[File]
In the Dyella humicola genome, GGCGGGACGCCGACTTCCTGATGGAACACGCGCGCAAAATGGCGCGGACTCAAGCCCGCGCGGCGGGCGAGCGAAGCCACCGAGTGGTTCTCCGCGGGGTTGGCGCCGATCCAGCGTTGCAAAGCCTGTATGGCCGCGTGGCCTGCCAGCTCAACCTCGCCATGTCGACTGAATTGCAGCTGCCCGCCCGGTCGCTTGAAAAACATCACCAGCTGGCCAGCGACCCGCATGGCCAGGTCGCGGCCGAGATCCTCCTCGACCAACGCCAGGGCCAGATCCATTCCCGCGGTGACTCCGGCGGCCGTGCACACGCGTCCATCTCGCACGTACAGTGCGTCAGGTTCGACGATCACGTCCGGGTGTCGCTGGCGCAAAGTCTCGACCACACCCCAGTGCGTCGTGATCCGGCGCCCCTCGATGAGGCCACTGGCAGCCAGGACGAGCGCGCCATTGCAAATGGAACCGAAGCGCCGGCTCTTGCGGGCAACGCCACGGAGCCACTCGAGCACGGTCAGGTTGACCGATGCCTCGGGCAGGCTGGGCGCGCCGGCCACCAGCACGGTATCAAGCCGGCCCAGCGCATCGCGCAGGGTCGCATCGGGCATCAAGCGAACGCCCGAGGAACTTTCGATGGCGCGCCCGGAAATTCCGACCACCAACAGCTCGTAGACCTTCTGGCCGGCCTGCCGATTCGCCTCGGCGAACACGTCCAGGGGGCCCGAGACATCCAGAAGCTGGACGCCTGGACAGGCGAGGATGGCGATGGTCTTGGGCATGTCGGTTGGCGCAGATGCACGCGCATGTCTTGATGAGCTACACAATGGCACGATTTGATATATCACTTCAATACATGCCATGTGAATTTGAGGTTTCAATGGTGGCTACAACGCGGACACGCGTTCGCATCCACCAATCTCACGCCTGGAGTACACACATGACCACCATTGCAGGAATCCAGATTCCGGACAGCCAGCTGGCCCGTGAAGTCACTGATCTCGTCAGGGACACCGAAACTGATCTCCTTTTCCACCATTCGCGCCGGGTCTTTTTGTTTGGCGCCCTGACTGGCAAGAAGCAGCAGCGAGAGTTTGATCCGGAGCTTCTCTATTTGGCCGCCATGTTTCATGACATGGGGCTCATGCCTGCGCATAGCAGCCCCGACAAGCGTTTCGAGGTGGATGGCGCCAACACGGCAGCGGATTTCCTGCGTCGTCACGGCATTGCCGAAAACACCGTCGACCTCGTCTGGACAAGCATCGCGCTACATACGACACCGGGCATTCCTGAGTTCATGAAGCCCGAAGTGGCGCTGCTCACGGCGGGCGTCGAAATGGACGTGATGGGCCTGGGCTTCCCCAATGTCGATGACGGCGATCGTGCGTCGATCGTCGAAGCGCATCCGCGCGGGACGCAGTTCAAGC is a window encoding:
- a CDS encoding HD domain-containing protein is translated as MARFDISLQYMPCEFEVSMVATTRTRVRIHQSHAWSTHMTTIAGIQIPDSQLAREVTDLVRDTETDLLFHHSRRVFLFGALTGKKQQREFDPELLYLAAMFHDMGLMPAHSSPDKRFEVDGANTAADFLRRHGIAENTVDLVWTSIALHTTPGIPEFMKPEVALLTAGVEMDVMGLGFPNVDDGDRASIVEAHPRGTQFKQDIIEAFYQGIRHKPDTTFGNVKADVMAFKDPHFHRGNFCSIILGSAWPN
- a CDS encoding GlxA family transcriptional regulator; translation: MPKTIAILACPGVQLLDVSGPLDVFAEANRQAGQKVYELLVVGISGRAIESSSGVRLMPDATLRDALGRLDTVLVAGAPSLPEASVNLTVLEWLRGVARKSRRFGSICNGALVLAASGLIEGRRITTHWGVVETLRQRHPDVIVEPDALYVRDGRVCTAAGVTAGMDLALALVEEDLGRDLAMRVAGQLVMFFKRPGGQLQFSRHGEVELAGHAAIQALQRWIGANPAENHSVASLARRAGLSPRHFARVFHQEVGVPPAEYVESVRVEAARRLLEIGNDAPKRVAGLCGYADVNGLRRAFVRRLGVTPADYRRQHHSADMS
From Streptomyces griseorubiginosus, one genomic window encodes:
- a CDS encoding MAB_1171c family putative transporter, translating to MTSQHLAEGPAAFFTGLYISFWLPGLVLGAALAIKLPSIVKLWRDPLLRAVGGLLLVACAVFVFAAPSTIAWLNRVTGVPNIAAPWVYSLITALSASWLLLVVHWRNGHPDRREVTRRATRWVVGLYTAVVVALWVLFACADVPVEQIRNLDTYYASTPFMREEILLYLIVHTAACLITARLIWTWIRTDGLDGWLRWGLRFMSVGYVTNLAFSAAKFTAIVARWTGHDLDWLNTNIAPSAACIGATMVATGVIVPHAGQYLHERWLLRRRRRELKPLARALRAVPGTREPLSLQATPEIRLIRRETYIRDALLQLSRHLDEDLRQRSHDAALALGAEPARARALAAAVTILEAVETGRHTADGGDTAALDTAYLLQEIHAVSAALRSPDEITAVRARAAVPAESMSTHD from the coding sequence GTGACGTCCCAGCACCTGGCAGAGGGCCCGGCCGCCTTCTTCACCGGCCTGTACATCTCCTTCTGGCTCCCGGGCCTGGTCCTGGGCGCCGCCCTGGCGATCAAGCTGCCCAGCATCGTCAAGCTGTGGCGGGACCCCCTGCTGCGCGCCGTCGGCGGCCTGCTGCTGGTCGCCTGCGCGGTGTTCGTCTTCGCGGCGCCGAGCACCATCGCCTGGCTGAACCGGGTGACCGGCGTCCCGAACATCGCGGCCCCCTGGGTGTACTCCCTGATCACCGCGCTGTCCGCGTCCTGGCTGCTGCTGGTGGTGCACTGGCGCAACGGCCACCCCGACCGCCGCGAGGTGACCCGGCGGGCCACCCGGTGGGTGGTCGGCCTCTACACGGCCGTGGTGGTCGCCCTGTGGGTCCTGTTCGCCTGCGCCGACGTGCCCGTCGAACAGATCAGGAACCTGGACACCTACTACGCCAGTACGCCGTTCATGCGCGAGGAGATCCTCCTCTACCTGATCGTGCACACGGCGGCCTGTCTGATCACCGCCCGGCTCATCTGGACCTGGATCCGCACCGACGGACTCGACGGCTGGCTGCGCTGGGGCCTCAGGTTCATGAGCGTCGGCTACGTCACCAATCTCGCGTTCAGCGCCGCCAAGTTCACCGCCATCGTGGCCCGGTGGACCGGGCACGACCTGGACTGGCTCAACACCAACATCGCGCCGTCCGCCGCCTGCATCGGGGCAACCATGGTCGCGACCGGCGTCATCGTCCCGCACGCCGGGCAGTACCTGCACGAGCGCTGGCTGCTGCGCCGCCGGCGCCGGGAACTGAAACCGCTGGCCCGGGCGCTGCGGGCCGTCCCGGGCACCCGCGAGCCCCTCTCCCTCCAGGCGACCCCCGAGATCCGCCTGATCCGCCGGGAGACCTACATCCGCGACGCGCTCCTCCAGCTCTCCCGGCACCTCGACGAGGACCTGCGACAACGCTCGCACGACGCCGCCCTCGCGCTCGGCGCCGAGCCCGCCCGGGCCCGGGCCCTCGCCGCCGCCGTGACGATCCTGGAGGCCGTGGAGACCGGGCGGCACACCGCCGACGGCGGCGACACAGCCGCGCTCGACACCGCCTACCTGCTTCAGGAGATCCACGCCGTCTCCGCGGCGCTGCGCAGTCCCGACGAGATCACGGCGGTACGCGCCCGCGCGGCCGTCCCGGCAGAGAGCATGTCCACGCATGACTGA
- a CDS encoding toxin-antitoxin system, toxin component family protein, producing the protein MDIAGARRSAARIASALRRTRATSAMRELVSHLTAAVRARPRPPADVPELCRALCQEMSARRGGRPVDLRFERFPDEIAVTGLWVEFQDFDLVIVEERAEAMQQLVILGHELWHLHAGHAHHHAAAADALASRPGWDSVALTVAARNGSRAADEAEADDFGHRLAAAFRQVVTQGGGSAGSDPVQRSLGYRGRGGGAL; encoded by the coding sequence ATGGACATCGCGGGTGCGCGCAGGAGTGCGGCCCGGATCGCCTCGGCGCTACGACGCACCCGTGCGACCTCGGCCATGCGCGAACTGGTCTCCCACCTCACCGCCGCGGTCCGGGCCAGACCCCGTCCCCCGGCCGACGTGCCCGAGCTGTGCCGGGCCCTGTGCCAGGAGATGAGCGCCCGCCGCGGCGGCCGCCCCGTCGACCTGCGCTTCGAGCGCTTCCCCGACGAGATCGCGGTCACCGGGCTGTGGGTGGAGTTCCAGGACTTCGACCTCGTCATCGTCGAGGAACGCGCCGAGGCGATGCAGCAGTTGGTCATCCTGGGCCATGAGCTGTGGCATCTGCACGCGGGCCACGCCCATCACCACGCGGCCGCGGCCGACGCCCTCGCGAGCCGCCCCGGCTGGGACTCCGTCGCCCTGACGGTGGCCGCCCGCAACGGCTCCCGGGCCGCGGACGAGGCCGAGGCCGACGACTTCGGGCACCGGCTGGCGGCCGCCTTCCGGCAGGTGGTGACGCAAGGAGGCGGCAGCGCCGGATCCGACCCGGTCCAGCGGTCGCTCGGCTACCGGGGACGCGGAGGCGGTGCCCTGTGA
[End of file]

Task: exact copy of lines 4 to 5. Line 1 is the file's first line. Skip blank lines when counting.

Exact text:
From Streptomyces griseorubiginosus, one genomic window encodes:
- a CDS encoding MAB_1171c family putative transporter, translating to MTSQHLAEGPAAFFTGLYISFWLPGLVLGAALAIKLPSIVKLWRDPLLRAVGGLLLVACAVFVFAAPSTIAWLNRVTGVPNIAAPWVYSLITALSASWLLLVVHWRNGHPDRREVTRRATRWVVGLYTAVVVALWVLFACADVPVEQIRNLDTYYASTPFMREEILLYLIVHTAACLITARLIWTWIRTDGLDGWLRWGLRFMSVGYVTNLAFSAAKFTAIVARWTGHDLDWLNTNIAPSAACIGATMVATGVIVPHAGQYLHERWLLRRRRRELKPLARALRAVPGTREPLSLQATPEIRLIRRETYIRDALLQLSRHLDEDLRQRSHDAALALGAEPARARALAAAVTILEAVETGRHTADGGDTAALDTAYLLQEIHAVSAALRSPDEITAVRARAAVPAESMSTHD from the coding sequence GTGACGTCCCAGCACCTGGCAGAGGGCCCGGCCGCCTTCTTCACCGGCCTGTACATCTCCTTCTGGCTCCCGGGCCTGGTCCTGGGCGCCGCCCTGGCGATCAAGCTGCCCAGCATCGTCAAGCTGTGGCGGGACCCCCTGCTGCGCGCCGTCGGCGGCCTGCTGCTGGTCGCCTGCGCGGTGTTCGTCTTCGCGGCGCCGAGCACCATCGCCTGGCTGAACCGGGTGACCGGCGTCCCGAACATCGCGGCCCCCTGGGTGTACTCCCTGATCACCGCGCTGTCCGCGTCCTGGCTGCTGCTGGTGGTGCACTGGCGCAACGGCCACCCCGACCGCCGCGAGGTGACCCGGCGGGCCACCCGGTGGGTGGTCGGCCTCTACACGGCCGTGGTGGTCGCCCTGTGGGTCCTGTTCGCCTGCGCCGACGTGCCCGTCGAACAGATCAGGAACCTGGACACCTACTACGCCAGTACGCCGTTCATGCGCGAGGAGATCCTCCTCTACCTGATCGTGCACACGGCGGCCTGTCTGATCACCGCCCGGCTCATCTGGACCTGGATCCGCACCGACGGACTCGACGGCTGGCTGCGCTGGGGCCTCAGGTTCATGAGCGTCGGCTACGTCACCAATCTCGCGTTCAGCGCCGCCAAGTTCACCGCCATCGTGGCCCGGTGGACCGGGCACGACCTGGACTGGCTCAACACCAACATCGCGCCGTCCGCCGCCTGCATCGGGGCAACCATGGTCGCGACCGGCGTCATCGTCCCGCACGCCGGGCAGTACCTGCACGAGCGCTGGCTGCTGCGCCGCCGGCGCCGGGAACTGAAACCGCTGGCCCGGGCGCTGCGGGCCGTCCCGGGCACCCGCGAGCCCCTCTCCCTCCAGGCGACCCCCGAGATCCGCCTGATCCGCCGGGAGACCTACATCCGCGACGCGCTCCTCCAGCTCTCCCGGCACCTCGACGAGGACCTGCGACAACGCTCGCACGACGCCGCCCTCGCGCTCGGCGCCGAGCCCGCCCGGGCCCGGGCCCTCGCCGCCGCCGTGACGATCCTGGAGGCCGTGGAGACCGGGCGGCACACCGCCGACGGCGGCGACACAGCCGCGCTCGACACCGCCTACCTGCTTCAGGAGATCCACGCCGTCTCCGCGGCGCTGCGCAGTCCCGACGAGATCACGGCGGTACGCGCCCGCGCGGCCGTCCCGGCAGAGAGCATGTCCACGCATGACTGA